The door slowly closes on another earnings season as 90% of S&P 500 companies have reported negative earnings and sales growth for the first quarter of 2020. Earnings have declined by 12.2% for the quarter, which is 3.1% better than expected. The decline in earnings growth was led by shared drops in the earnings of consumer discretionary and financial companies. Car companies were among the biggest detractors from growth within the consumer discretionary sector. Banks and consumer financial companies were the significant detractors in financials. Sales declined by 1.7%, 1.0% worse than expected. These results are meaningfully negative. The pessimism continues as we navigate the second quarter, as earnings and sales growth numbers are expected to be even worse.

We saw a significant increase in April’s hourly earnings growth numbers. Month-over-month, earnings grew by 4.7%. Year-over-year, they were up by 7.9%. Unfortunately, the comparison over the previous month is not necessarily fair. COVID-19 has had a larger impact on the employment of workers at the lower end of the wage scale. This increase in low wage unemployment has led to an artificial increase in the hourly earnings growth rates as the weighting to higher wage earners increases.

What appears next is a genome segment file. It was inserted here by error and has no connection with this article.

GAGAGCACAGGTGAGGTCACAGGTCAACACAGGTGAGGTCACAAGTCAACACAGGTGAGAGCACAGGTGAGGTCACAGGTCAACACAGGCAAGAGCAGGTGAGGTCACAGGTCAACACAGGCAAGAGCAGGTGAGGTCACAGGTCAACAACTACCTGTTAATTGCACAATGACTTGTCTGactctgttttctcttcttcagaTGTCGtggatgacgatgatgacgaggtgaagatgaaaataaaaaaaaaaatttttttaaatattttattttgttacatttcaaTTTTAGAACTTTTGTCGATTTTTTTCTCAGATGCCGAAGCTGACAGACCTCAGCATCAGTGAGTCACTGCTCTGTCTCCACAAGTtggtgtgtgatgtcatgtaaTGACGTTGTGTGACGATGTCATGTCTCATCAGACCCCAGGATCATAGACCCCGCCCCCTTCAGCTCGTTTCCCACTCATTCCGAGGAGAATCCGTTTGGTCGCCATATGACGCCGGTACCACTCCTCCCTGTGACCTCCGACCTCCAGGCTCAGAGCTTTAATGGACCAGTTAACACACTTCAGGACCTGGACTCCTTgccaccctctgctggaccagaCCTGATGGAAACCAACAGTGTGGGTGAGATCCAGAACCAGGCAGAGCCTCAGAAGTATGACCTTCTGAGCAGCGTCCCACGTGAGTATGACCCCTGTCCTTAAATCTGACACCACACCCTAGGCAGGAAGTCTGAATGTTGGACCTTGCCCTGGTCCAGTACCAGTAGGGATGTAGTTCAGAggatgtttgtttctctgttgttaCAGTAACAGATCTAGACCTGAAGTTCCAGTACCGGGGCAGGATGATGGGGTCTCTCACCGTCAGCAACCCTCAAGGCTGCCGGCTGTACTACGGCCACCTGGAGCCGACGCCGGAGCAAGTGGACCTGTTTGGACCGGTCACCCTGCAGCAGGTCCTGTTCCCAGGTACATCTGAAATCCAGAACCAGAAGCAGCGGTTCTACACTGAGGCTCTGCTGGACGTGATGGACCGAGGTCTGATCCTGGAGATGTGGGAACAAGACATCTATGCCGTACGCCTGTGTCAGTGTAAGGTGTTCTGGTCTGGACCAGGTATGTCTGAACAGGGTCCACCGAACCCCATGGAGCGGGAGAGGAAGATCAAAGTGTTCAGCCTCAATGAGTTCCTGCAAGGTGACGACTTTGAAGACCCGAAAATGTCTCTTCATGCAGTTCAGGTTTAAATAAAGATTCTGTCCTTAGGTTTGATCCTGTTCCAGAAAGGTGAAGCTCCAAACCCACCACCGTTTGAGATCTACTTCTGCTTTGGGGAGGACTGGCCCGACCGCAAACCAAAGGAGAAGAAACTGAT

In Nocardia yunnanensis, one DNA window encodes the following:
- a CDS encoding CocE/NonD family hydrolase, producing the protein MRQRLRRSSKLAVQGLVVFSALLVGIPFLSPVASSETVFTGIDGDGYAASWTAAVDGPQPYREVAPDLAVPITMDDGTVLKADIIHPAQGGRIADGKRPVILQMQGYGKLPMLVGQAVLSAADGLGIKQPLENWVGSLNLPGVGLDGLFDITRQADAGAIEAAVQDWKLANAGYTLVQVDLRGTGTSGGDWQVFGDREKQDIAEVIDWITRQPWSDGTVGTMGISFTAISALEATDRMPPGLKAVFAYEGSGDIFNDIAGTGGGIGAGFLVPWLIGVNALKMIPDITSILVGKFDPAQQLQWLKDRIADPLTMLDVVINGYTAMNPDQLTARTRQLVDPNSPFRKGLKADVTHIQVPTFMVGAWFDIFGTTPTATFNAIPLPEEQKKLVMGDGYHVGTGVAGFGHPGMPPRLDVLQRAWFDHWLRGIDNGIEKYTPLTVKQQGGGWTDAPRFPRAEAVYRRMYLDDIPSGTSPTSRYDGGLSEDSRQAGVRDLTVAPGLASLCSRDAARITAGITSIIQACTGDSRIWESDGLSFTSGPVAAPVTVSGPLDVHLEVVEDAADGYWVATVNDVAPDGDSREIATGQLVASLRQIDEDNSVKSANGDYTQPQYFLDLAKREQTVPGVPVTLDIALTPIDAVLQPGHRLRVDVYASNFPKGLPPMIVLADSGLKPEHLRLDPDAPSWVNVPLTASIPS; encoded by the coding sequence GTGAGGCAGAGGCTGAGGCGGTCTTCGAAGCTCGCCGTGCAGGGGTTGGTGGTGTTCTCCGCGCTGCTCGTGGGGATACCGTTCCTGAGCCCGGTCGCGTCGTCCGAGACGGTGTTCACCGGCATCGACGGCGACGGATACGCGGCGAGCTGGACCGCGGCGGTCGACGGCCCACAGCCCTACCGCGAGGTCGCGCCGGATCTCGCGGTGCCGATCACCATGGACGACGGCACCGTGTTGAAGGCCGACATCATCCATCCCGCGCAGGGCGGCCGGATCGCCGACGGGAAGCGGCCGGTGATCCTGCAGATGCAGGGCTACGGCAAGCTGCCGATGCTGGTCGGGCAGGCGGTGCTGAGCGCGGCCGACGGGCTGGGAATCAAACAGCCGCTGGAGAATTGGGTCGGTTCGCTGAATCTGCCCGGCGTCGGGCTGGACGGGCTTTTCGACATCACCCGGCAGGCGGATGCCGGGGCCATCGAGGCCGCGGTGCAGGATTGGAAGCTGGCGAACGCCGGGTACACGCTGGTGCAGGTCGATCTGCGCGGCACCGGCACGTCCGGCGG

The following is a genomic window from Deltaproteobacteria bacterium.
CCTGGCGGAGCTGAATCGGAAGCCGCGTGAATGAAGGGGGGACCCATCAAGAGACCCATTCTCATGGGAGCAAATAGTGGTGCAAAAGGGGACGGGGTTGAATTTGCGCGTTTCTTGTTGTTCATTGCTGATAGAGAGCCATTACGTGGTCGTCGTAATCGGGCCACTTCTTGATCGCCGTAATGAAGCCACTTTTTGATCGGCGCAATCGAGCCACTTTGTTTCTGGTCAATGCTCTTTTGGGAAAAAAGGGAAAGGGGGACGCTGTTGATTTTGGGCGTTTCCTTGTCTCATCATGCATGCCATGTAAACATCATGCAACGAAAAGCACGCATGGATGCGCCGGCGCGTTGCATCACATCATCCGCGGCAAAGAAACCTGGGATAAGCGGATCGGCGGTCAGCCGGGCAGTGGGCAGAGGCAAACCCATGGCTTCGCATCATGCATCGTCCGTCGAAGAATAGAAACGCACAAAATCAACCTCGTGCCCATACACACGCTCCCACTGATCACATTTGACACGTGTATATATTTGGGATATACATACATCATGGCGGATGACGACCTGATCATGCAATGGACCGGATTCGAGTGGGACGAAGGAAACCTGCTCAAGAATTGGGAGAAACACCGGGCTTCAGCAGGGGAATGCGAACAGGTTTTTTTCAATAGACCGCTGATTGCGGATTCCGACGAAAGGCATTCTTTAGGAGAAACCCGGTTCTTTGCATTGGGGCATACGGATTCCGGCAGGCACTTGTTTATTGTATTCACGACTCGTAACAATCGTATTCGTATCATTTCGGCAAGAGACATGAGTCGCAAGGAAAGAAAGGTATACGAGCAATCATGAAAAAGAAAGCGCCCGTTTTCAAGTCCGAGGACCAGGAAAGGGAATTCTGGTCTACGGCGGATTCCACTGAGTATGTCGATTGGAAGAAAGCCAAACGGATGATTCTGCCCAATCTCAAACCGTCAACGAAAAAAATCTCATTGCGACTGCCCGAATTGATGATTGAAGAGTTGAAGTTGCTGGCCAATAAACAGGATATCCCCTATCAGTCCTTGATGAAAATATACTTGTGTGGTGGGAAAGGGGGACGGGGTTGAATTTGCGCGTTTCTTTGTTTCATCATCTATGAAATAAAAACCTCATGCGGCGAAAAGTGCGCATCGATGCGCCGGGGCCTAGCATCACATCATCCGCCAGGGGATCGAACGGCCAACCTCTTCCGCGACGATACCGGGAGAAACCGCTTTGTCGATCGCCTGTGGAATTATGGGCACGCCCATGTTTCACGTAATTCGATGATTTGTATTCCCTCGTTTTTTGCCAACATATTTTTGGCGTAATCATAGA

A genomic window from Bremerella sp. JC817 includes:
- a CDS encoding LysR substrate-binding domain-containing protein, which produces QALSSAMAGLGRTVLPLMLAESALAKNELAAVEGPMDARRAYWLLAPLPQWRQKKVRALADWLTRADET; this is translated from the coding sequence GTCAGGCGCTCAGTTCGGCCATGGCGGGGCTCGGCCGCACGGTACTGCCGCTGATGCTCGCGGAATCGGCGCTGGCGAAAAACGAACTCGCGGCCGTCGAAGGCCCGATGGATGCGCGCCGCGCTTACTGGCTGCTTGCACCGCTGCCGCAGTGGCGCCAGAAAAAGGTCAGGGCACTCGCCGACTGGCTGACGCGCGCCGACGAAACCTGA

The U.S. unemployment rate is the highest it has been since this number has been tracked. April’s reading of 14.7 million gives a strong indication of the devastating impact of COVID-19 on people and the economy. There is little solace in the reading for the month being better than the expected rate of 16%.

3.169 million additional people filed for unemployment insurance the week that ended on May 2. This is 169,000 more people than expected.

We saw some marginally positive economic news this week. The preliminary first quarter productivity number was better than expected. The announcement of a first quarter decline of 2.5% was better than the forecasted decline of 6.0%.

Companies reduced inventories by less than expected in March. There was a contraction of 0.80% compared to the expected 1.0%.

Energy continues to have a significant impact on inflation numbers as seen in the April Consumer Price Index (CPI) numbers. Year-over-year, core CPI, which excludes food and energy, grew by 1.4%. Including food and energy, CPI grew by an anemic 0.30%. The expectation is for a continuation of flatness for price levels in May.

Source: BTC Capital Management, Bloomberg LP, Ibbotson Associates, FactSet.
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